Exercise

Art and Fitness III

In the late sixties, the artist Bruce Nauman created a number of videos based on “an awareness of yourself” that comes from “exercises” rather than simply thinking or reading, as he said in an interview from the period. His current show features seven video installations that look back on one of those pieces, Walk With Contrapposto (1967-8). I wrote about it here.

Is exercise addictive?

Here is a thoughtful and worthy essay, from Nautilus, about exercise addiction. The topic certainly deserves attention. However, as a skeptic of lumping strong habits under the rubric of addiction, I was not convinced by this author that the phenomenon is accurately described by the term (as opposed to compulsion, another term brought up here). She acknowledges that no agreed-upon definition of exercise addiction exists but pushes on without trying to convince us that people who work out too much are in fact addicts. Are people who study too much addicts? Who worry too much? Who are neat freaks? Is the definition of addiction simply overdoing it? Still, making the connection between eating disorders and exercise addiction seems to me astute and cries out for of more study.

Too much exercise?

A new study reports that, despite changing the structure of the heart, “chronic right ventricular damage in elite endurance master athletes with lifelong high training volumes seems to be unlikely,” as reported in The New York Times. Interesting, since A-fib has seemed to have a markedly higher incidence among endurance athletes training at high volume. In fact, I know of at least one lifelong endurance athlete, a widely respected physician and longevity researcher, who switched to strength training specifically because his concerns over A-fib.

More weight-loss madness

I wasn’t going to post this week because I have some other things I need to attend to, but then this bit of empty clickbait popped up, a Vox article claiming “The science is in: exercise won’t help you lose much weight”. This is yet another example of people making money by misleading the public on the subject of weight loss. To say that exercise won’t help you lose much weight is like saying that guns don’t kill people, people kill people: there’s just enough fact (as opposed to truth) to dupe the public into buying a falsehood. So let’s look—very quickly–at some of the assumptions this article makes and why they are incorrect, and ultimately destructive. First and most important: Why are we talking about weight at all? Without context–meaning a broader set of data points—it is a meaningless abstraction. If you tell me you’re a woman who weighs…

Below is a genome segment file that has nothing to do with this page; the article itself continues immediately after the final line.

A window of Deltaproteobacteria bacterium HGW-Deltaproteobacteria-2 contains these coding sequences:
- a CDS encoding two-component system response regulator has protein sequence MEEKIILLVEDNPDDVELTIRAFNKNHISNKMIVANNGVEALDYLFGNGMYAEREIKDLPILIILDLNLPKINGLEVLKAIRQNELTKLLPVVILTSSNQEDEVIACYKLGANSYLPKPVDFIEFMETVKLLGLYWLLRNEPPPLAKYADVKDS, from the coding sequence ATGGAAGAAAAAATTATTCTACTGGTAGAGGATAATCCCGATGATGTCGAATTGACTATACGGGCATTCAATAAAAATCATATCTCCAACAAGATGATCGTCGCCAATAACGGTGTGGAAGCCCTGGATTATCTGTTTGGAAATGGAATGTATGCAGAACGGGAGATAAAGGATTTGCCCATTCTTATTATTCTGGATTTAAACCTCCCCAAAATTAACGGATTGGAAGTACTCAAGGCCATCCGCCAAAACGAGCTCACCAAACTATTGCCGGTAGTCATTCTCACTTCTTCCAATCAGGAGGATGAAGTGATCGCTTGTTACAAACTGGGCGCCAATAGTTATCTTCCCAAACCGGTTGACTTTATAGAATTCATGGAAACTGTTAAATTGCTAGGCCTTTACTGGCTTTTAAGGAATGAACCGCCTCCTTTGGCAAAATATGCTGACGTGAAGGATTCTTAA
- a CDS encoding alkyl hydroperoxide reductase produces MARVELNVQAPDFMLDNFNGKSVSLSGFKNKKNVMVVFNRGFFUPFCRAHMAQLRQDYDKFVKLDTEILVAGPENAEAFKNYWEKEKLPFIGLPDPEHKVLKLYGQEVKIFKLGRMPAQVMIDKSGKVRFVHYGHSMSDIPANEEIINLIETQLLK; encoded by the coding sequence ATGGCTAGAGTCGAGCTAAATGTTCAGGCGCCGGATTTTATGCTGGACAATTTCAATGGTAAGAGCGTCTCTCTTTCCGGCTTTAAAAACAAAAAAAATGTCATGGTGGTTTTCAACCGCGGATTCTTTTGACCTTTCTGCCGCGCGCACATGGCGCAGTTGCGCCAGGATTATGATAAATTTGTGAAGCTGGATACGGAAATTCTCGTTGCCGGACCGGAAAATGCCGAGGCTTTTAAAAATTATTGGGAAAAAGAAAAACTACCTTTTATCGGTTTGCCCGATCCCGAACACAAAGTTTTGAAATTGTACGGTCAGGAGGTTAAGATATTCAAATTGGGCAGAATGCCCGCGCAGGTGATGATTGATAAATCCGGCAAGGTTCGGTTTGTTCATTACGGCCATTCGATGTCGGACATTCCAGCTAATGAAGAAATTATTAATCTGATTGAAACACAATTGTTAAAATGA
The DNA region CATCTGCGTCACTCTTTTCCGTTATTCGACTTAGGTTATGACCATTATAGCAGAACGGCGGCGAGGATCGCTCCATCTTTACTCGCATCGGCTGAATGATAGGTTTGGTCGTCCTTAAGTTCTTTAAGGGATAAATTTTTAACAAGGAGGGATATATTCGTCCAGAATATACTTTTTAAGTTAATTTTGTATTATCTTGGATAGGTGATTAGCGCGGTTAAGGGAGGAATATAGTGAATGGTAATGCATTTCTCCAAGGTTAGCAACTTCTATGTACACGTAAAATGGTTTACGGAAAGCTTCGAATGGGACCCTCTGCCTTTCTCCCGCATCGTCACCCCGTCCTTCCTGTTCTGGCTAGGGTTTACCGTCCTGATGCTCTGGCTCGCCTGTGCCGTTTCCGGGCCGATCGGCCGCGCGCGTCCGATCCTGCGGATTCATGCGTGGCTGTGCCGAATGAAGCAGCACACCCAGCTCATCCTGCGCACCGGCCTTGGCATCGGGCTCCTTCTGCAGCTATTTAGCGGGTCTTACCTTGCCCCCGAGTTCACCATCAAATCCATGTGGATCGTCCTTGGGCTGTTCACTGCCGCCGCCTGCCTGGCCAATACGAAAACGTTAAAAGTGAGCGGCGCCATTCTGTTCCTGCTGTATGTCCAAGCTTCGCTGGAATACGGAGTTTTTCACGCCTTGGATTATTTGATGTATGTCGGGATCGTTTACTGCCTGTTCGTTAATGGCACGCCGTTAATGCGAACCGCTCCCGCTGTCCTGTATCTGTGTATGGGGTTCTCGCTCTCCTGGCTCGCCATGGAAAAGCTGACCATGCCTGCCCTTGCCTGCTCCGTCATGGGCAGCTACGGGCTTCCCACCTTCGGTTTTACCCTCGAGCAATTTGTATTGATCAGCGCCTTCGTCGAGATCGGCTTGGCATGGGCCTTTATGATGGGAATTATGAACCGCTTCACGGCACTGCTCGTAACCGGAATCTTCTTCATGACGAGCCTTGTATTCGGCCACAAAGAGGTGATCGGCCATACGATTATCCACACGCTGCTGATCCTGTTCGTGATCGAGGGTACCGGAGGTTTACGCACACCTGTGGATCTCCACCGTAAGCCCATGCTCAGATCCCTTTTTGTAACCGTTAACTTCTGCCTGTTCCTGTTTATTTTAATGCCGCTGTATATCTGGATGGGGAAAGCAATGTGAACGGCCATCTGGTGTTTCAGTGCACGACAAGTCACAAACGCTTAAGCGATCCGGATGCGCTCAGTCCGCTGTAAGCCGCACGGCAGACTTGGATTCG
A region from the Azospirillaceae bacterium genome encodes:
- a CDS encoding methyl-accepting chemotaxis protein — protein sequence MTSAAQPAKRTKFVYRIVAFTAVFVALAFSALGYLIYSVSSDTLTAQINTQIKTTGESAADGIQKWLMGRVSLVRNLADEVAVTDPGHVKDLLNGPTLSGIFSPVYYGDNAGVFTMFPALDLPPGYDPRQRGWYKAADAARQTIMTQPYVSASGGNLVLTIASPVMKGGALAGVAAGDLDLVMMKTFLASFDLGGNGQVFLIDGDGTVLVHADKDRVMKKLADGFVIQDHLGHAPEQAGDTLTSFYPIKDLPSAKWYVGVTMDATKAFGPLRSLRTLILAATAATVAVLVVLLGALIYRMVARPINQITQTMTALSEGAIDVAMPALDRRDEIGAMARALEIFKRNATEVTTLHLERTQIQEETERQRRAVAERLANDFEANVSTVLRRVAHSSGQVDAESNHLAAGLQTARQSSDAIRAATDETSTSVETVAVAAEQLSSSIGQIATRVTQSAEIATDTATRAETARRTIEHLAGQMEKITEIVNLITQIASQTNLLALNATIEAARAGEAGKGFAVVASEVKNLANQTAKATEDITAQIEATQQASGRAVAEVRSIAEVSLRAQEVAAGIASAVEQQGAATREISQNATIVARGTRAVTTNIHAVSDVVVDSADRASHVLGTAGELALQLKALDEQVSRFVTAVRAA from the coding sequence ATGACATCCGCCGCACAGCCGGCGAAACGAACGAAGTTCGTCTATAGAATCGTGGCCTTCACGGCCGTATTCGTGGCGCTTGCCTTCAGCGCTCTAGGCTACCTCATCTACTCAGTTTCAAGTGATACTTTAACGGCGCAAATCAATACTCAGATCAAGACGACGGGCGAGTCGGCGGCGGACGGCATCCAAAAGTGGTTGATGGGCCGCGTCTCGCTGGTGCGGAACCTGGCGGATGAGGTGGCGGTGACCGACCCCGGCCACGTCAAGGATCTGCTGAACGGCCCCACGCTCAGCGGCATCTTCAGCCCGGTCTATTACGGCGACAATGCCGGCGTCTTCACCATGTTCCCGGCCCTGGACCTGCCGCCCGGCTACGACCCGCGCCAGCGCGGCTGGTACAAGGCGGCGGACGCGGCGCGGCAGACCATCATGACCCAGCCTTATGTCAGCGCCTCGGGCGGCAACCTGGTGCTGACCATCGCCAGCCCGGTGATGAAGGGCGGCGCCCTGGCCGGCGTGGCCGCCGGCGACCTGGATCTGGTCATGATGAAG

The Butt Test

Butts and thighs are busting out everywhere: the evidence is all around us, so I’m sure you don’t have to be told. In Lift I argue that the recent emphasis on performance in working out “is slowly, though perceptibly, altering the very culture of the body.” One example is the changing status of the butt, which, over the last four years, has given rise to the Butt Test, a semi-serious test of booty size popular among strength practitioners and Crossfitters. To take it, you simply lie face down on the ground and then you try to roll a barbell loaded with standard bumper plates (or 45 lbs. iron plates) over your body from head to toe. If your glutes stop the bar, you pass the butt test; if they don’t, you need to do more squats and deadlifts. The test arose in response to what had been an aesthetic orthodoxy…

On tech

Just read Edward Mendelson’s excellent NYRB essay, “In the Depths of the Digital Age,” in which he cites Bernard Harcourt: “In place of the medieval idea of the king’s two bodies—the king’s royal powers derived from heaven and his natural self—Harcourt proposes the two bodies of ‘the liberal democratic citizen…: the now permanent digital self, which we are etching into the virtual cloud with every click and tap, and our mortal analog selves, which seem by contrast to be fading like the color on a Polaroid instant photo.’ ” It would be interesting to consider and discuss the burgeoning of today’s physical practices, and the new asceticisms they have engendered, as a response to our increasingly robust digital selves. This would not be a new phenomenon: various fitness practices, from gymnastics to sport, arose in the early 19th century in response to the technologies of the Industrial Revolution and to…

Weight Loss

In a long article this week, The New York Times basically suggested that diet and exercise are not effective strategies for keeping weight off once it’s been lost. Contestants on the eighth season of the reality show The Biggest Loser shed an impressive tonnage. Yet all but one gained weight back in the six years since the show. The reason, the article explains, is that the resting metabolism of the newly thinned person slows and continues to slow, causing them to gain fat. What strikes me about this piece is its failure to consider how the choices these contestants made might have contributed, or even directly caused, the slowing of their metabolisms and packing on of fat; instead their predicament is chalked up to “biology” (which is rumored to cause cancer, too). Even worse: the go-to response to the findings is that “we need to explore other approaches,” says Dr. David Ludwig, meaning drugs and surgery. I found…

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